Archive for the ‘Uncategorized’ Category

It’s been a few weeks since my last post. Things have shifted around for me career-wise, and while I’m enjoying my new position, I’m transitioning out of my old role. Sometimes it feels like I’ve worked two jobs when I get home! Anyway, I’m going to take a break from the cryptography series and talk about something much more practical.

At my job, I’m finding that a large percentage of the questions that come to my desk are “Hey this thing you did is broke,” or “Hey, this thing you worked with is on the fritz.” 99% of the time, I’d have no idea why the behavior they were asking about was occurring! However, I think I’ve got a great problem solving methodology, which I attribute to being key in my success. Maybe some agile writer can take the concepts here and we can develop a formal methodology for solving problems 🙂

Preventative Measures

As professionals, we should accept that production problems are unavoidable. You will create defects in your code, and no amount of testing will ever weed them all out. Code is rushed, servers crash, disks fail, and datacenters overheat. Accepting the fact that production problems occur is very important, but most importantly you need to plan for them. As one of my favorite financial advisor says, “It’s not a matter of if these events will happen; it’s simply a matter of when they will happen.” Plan your week/month with hours available to investigate strange behavior, crashes or user complaints.

  • Your developers must be on call. I’ve discovered there is a strong correlation between the cleanliness of a developer’s code, and whether or not he had to be on call at some point in his career. People that don’t have to shovel their own shiztpoo do not have stake in preventing problems! Here’s the thing though, the on-call phone is for emergencies. There should be an understanding that if the issue isn’t happening right now, then it doesn’t need to be worked right now. Too often a pager is used to extend an employee’s work day! If you get to the point where you are looking at code, you should probably agree to throw up a 500 page and sick the whole team on the problem in the morning. Furthermore, if a user calls in the middle of the night to report an issue that they failed to report hours ago, chances are it can wait till daylight. It’s important to protect the on call phone, save it for when the meadow is truly on fire!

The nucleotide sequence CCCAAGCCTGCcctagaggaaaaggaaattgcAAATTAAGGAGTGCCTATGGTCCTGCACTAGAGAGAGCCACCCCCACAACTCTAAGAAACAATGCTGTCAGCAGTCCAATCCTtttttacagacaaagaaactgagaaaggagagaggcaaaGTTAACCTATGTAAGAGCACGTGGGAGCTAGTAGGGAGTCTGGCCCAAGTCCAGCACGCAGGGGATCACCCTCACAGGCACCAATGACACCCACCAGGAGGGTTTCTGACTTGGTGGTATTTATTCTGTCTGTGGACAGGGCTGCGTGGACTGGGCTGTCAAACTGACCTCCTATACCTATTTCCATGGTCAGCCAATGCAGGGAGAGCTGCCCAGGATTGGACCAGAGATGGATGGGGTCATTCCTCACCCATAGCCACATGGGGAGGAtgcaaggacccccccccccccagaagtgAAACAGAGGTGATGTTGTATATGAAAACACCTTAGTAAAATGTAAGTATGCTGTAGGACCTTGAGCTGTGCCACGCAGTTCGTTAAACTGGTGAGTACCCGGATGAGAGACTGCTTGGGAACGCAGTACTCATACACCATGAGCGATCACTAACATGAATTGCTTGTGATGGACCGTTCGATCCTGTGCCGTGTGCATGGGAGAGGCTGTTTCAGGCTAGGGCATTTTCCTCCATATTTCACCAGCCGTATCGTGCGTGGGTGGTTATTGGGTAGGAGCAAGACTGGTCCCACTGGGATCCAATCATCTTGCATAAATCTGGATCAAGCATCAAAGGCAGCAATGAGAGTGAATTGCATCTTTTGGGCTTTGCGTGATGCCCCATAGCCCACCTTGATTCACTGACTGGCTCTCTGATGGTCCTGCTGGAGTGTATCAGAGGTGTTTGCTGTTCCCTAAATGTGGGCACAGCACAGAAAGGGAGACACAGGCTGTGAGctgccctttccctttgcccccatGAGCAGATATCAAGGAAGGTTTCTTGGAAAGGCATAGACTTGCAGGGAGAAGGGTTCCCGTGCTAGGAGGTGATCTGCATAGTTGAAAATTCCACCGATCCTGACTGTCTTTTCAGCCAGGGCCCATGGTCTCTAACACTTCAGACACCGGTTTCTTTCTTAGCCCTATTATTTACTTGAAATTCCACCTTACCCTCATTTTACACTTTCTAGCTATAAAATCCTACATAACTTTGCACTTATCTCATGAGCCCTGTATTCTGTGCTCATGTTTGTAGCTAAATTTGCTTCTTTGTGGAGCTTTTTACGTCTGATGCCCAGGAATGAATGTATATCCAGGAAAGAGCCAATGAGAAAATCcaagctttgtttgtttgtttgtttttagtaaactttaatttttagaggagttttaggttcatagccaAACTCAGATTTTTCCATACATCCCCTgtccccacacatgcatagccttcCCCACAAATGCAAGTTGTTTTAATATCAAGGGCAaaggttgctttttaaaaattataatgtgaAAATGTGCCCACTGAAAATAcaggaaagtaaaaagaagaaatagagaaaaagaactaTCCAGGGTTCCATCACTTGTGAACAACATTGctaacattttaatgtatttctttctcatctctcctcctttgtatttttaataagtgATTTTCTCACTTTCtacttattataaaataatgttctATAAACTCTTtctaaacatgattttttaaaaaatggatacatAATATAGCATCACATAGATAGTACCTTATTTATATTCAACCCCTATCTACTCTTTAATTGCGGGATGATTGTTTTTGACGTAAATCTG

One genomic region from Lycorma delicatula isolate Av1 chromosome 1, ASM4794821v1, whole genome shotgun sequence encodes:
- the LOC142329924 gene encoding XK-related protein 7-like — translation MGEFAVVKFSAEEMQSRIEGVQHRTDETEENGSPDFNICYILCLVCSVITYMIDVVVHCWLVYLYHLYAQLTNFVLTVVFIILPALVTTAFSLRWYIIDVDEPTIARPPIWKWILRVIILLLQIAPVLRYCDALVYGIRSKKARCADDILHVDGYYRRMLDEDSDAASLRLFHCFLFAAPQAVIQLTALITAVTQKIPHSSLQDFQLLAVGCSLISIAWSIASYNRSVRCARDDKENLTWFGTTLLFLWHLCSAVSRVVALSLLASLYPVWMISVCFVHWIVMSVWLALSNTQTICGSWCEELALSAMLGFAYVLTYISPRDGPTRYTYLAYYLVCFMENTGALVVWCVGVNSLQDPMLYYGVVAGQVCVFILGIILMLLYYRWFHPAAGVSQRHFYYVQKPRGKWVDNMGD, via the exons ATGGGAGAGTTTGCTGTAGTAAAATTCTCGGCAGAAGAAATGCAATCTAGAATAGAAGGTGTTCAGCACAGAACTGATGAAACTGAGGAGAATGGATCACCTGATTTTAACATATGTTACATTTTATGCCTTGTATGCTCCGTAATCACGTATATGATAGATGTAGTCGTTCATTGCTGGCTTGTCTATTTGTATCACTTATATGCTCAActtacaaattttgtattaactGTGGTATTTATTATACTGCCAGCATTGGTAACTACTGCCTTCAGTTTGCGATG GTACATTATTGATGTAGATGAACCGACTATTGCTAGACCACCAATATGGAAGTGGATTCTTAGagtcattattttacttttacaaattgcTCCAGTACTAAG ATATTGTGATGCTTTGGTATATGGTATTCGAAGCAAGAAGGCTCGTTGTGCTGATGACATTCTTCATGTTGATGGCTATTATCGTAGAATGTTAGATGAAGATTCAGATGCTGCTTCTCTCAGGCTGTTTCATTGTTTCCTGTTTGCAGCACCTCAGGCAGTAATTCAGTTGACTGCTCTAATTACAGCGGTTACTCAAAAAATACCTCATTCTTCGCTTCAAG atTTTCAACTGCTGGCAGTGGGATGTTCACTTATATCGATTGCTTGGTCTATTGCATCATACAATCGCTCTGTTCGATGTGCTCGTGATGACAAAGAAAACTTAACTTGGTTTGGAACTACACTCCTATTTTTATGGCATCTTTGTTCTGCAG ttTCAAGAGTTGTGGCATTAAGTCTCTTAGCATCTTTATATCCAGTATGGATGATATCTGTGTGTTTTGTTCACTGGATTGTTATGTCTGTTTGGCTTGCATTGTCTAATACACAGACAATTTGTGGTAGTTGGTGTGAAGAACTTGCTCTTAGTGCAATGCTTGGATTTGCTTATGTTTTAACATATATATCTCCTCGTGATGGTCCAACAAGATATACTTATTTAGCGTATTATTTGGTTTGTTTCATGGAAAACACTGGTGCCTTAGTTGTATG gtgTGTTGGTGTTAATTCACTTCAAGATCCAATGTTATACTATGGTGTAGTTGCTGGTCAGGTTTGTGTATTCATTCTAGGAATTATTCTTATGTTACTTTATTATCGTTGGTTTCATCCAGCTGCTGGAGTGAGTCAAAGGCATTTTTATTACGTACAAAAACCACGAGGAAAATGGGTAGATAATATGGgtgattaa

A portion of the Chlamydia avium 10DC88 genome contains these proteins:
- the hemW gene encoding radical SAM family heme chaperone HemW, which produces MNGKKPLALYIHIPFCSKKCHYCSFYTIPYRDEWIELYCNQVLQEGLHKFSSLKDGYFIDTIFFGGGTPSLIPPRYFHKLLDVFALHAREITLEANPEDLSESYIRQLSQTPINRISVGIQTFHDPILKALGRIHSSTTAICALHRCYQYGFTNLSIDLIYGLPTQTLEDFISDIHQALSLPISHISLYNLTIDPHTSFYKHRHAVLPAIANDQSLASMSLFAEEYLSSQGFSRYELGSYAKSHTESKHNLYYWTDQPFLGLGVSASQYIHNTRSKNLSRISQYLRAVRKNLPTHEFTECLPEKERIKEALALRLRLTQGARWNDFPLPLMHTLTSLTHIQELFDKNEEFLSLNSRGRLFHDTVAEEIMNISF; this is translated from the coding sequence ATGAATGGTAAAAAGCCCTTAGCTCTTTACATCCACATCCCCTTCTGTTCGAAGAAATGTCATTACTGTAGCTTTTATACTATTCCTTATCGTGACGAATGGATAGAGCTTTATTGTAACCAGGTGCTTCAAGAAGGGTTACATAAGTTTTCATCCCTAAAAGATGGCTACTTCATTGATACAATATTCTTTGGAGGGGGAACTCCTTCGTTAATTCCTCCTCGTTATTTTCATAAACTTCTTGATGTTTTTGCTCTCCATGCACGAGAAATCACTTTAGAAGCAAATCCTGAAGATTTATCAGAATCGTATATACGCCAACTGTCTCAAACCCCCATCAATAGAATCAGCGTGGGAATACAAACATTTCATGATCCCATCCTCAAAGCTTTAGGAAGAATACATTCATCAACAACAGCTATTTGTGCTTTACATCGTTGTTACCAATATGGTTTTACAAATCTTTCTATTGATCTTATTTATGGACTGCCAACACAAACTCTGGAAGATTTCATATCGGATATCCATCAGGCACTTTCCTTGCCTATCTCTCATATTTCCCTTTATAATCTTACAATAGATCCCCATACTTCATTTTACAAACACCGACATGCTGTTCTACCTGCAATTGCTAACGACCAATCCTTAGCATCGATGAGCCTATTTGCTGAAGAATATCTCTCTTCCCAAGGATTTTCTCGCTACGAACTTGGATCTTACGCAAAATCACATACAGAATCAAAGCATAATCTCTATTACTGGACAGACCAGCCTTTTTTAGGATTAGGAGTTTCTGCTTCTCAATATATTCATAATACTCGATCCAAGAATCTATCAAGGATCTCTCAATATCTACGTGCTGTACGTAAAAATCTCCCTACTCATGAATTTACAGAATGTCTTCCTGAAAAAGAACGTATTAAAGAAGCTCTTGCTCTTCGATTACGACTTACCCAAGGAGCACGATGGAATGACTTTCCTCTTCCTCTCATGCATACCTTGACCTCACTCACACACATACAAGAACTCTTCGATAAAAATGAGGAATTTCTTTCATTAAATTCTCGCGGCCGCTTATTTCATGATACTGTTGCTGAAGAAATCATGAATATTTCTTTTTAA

• Use a bug tracking system! This is so obvious it amazes me how many companies do not have this. When events occur, update the bug report with an occurrence. It’s very important that you keep record of the event… When you suggest to management they give you time to fix an issue, having a record of the hours spent doing crisis diagnosis is an invaluable resource!
  • Keep an application inventory. Have your developers create a wiki entry for every application, that has the following information:
    • What configuration files are need to run
    • Which databases are connected to
    • What tables are read
    • What EIS systems are interacted with
    • What names of queues/topics are used
    • What usernames are used to interact with above systems
    • Where the logs are located
    • Known problems!

    Do not underestimate how vital this information is! In your SDLC, you should have a step where the above information is updated!

Ok, I’m on call. The phone is ringing. What do I do?

Your first step should always be to get an accurate description of the symptoms. You then must narrow the problem scope to either being able: to reproduce it on demand, or predict when it will occur next. For instance, if you have a B2B webservice and the consumer is complaining your sending SOAP faults, your first move should be to have them dump the XML request that is causing the issue. If an end user is complaining about an error message when they click a link, you should have them copy the link and take screenshots. I call this “narrowing the problem.” This is _the_ most important step. It is not optional, you should not proceed to work on a system unless you know what the problem is! You could easily worsen the situation by making arbitrary changes, and the likelihood of doing something random to solve an unknown issue is abysmal.

What if the end user causing the problem is not available, or the person on the other end is unwilling to provide the information you’re requesting? I think the best tactic at this point to ask them how they would like you to proceed. Let them finish completely without interrupting. Perhaps they were onto something, or had an alternative. Or perhaps they’re in left field, and if it leans towards left field, explain to them that you cannot solve a problem you don’t understand and can’t recreate. Don’t be afraid to stick up for yourself, it takes information to solve problems!

Ok, lets get crackin. It’s late and I want to go back to sleep